#3 Pink-headed Warbler
The Pink-headed Warbler is a small bird found in the southeastern and central highlands of Chiapas and the southwestern highlands of Guatemala. It measures 12.5 to 13.5 centimeters (4.9 to 5.3 inches) in length and weighs 10 grams (0.35 ounces).
Both males and females look similar, though females are overall slightly duller. Adults are primarily red and have silvery-pink chests and heads. It is a common resident of semi-humid to humid pine-evergreen, pine-oak, and evergreen forests, at altitudes ranging from 1,800 to 3,500 meters above sea level.
It prefers to inhabit forests with undisturbed, dense understory. However, they can also be found in forests that have been disturbed and have damaged understory.
#2 Pink-headed Fruit Dove
Pink-headed Fruit Doves are striking birds. These partially pink birds inhabit Indonesia in Bali, Java, and Sumatra mountain forests at altitudes of 1000 to 2200 meters. They’re an inconspicuous and shy species commonly seen by themselves or in pairs. However, flocks of these birds sometimes form at preferred fruit trees.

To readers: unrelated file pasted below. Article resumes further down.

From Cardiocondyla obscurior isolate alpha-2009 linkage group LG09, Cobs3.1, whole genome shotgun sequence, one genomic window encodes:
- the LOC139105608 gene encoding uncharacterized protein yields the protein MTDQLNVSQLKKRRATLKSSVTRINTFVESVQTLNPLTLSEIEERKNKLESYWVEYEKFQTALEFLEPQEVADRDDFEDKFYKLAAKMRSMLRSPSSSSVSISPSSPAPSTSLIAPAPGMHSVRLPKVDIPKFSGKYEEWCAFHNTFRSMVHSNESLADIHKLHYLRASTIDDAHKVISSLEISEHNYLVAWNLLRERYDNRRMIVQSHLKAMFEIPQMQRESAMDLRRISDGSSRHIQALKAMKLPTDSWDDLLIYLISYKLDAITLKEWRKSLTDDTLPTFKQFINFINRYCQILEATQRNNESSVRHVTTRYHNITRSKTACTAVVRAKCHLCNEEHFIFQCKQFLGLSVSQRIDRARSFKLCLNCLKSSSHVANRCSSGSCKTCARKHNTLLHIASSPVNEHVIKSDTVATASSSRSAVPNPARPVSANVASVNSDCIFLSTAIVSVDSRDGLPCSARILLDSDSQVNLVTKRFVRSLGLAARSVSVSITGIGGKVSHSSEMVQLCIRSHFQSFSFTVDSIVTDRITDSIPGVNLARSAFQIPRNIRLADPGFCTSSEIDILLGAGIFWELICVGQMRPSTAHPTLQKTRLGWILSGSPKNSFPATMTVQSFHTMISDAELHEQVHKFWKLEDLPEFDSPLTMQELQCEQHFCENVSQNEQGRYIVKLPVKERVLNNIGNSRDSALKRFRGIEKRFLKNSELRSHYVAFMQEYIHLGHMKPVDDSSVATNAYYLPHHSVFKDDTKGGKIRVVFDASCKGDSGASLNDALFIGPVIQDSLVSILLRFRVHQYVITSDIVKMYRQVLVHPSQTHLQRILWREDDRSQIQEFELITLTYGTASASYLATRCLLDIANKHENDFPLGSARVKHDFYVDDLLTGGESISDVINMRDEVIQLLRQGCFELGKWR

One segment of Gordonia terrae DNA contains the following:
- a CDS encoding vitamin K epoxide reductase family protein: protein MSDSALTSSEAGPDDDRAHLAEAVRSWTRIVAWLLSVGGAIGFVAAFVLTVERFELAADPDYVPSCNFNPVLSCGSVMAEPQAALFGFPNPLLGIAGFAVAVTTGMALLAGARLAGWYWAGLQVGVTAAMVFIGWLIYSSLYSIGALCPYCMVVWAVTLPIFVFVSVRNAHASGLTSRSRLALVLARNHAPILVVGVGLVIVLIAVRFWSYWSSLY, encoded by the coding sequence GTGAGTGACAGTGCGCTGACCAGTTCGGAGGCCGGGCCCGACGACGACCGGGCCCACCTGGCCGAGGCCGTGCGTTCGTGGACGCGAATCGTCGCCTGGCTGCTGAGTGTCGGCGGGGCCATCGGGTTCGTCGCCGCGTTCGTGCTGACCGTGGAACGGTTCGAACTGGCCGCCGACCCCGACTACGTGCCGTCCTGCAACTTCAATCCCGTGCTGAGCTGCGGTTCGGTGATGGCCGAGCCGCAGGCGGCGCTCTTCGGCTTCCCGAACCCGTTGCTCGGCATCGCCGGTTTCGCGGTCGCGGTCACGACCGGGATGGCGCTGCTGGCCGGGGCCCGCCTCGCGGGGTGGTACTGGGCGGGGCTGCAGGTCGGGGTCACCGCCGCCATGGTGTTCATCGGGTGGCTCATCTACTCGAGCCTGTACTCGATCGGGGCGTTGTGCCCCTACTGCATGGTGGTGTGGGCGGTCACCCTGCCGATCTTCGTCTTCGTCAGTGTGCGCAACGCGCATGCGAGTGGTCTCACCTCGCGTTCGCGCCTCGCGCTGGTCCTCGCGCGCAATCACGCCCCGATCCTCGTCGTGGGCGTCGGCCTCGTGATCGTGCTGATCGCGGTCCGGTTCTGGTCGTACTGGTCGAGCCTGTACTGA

Male Pink-headed Fruit Doves have purplish-pink throats, necks, and heads that are bordered by a white band. This band is lined with greenish black. Their underparts are grey, their upper parts are green, and they have yellow undertail coverts.
Additionally, their feet are pink, and their bills are greenish. Females are duller overall than males and have a more delicate breast band.
#1 Pink Robin
The Pink Robin is a bird that’s often overlooked, even with its bright pink breast. They’re small, chunky birds that are quieter than other robins.
Male Pink Robins have black heads and throats and have brownish-black upper parts. Additionally, they have a small white spot just above their bill.
Females also have a spot above their bull, which is buff instead of white. Males have a pink wash on their breast that expands to the underbelly. Female Pink Robins have a pinkish tint, are olive-brown above, and have cinnamon-buff underparts.
These birds are native to southeastern Australia and prefer forests so that they can forage for food on the ground. They’ll primarily consume spiders and other insects